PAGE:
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Thursday, October 23, 2014 

Extremely loud and incredibly close.

John Harris is without a doubt one of the best political commentators we have.  Unlike many of the others with a column and their name in a large font, he bothers to respond to the keyboard hammerers below the line, and he really does go beyond, indeed anywhere but Westminster.  Just though as not getting out enough leads to losing touch, so too can travelling to wherever the next by-election is being held make you think the hot topic of the moment is the most important issue in politics outright.  Add in a straw man, and you pretty much have his piece for the Graun today.

To say I'm bored out of my mind by the immigration debate in general doesn't really cover it.  It's taken the place of the Iraq war in being constantly talked about without anyone ever making an original point or changing their position.  These are the facts: despite claims to the contrary, we've been having a debate about immigration for over half a century now.  Yes, there have always been some people who've shouted racist whenever the topic is broached, mainly for the good reason that up till relatively recently the majority of complaints about immigration, rather than being couched in economic or social terms, were based around skin colour or culture.  This is to simplify massively, but Steve Bell captured how far we've come in his cartoon from last week: we've moved on from the days of "if you want a nigger for a neighbour, vote Labour" to "if you want a fruit picker from Romania for a neighbour, vote Labour".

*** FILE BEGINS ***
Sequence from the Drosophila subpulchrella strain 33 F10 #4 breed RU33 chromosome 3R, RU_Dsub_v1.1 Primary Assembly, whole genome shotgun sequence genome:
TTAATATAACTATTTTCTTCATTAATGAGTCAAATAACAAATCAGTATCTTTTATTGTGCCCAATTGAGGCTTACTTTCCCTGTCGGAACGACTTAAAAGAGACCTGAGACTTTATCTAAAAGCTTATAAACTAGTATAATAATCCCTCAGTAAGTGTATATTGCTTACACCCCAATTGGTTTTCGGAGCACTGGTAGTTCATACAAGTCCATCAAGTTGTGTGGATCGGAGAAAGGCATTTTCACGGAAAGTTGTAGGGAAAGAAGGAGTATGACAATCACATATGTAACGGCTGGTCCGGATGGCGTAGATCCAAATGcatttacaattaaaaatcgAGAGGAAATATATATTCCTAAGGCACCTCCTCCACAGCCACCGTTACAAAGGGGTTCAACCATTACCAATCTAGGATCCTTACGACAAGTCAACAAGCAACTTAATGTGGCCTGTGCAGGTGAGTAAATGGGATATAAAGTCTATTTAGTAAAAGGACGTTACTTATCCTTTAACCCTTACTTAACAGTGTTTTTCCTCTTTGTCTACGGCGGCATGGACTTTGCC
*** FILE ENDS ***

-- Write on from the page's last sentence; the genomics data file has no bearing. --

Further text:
Next, Labour did not try and transform the country into a truly multicultural society through immigration, as those who can remember back to the times when it was asylum seekers rather than eastern European migrants who were regarded as the biggest problem facing the country will know.  The mistake in 2004 was not realising the effect opening the borders to A8 states would have, especially when only Sweden and Ireland similarly didn't impose further restrictions.  Even fewer Poles speak Swedish than English, hence why so many journeyed here instead of to Stockholm.  Lastly, as it bears repeating, it's now almost been a decade since the Conservatives under Michael Howard used "it's not racist to impose limits on immigration" as a slogan.  Ever tighter limits have since been imposed, except of course when it comes to the EU.